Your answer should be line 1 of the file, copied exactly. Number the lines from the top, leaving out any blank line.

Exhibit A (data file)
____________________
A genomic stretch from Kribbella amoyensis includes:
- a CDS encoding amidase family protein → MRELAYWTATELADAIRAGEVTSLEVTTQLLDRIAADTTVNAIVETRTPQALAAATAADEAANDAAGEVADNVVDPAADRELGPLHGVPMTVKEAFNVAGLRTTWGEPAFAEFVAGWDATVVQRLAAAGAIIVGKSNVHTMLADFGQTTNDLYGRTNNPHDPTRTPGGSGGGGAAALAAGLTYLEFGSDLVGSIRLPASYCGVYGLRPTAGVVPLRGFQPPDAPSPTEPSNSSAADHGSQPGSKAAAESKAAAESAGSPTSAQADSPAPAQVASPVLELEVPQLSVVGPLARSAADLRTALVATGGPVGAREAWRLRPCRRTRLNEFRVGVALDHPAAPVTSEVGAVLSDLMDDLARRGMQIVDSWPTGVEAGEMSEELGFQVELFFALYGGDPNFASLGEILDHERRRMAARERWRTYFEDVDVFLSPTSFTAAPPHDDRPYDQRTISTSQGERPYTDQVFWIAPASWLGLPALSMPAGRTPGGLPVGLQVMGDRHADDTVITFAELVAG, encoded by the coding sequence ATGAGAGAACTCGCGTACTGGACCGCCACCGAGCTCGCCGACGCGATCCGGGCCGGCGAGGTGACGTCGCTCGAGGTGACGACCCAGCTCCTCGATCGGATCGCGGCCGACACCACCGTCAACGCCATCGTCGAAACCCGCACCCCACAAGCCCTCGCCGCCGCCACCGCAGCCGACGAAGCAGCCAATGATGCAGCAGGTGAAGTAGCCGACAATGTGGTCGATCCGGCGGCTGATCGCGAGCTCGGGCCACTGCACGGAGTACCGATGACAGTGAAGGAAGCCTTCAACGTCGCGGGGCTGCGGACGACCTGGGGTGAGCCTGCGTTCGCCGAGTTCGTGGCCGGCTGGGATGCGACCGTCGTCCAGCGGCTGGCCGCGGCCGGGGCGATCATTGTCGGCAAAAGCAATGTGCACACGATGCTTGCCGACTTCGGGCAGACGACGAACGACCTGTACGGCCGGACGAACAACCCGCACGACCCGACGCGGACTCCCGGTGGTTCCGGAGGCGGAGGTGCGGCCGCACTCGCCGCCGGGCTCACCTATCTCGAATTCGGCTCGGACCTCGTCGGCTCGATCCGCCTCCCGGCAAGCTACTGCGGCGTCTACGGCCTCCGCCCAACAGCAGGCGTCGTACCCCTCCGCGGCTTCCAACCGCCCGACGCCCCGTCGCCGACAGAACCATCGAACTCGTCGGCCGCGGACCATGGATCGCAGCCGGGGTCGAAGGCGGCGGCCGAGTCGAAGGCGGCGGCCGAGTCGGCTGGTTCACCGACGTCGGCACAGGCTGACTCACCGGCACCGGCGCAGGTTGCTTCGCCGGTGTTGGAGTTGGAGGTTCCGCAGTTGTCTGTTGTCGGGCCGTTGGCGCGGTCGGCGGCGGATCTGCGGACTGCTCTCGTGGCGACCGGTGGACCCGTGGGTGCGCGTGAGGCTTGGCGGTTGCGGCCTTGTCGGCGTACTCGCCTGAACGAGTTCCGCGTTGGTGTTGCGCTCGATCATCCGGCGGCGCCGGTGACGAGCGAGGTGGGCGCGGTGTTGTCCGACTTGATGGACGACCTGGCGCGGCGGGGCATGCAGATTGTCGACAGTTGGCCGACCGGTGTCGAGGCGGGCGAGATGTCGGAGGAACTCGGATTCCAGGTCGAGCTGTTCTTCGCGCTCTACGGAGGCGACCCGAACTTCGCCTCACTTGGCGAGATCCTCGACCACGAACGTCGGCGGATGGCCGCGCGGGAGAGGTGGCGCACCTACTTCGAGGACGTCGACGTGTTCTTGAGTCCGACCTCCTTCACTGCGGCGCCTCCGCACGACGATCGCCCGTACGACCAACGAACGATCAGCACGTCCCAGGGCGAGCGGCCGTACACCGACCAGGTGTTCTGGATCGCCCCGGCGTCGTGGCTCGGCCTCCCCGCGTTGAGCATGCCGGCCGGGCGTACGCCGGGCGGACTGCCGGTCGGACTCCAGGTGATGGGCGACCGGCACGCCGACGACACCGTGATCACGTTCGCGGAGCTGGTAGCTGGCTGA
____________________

A genomic stretch from Kribbella amoyensis includes: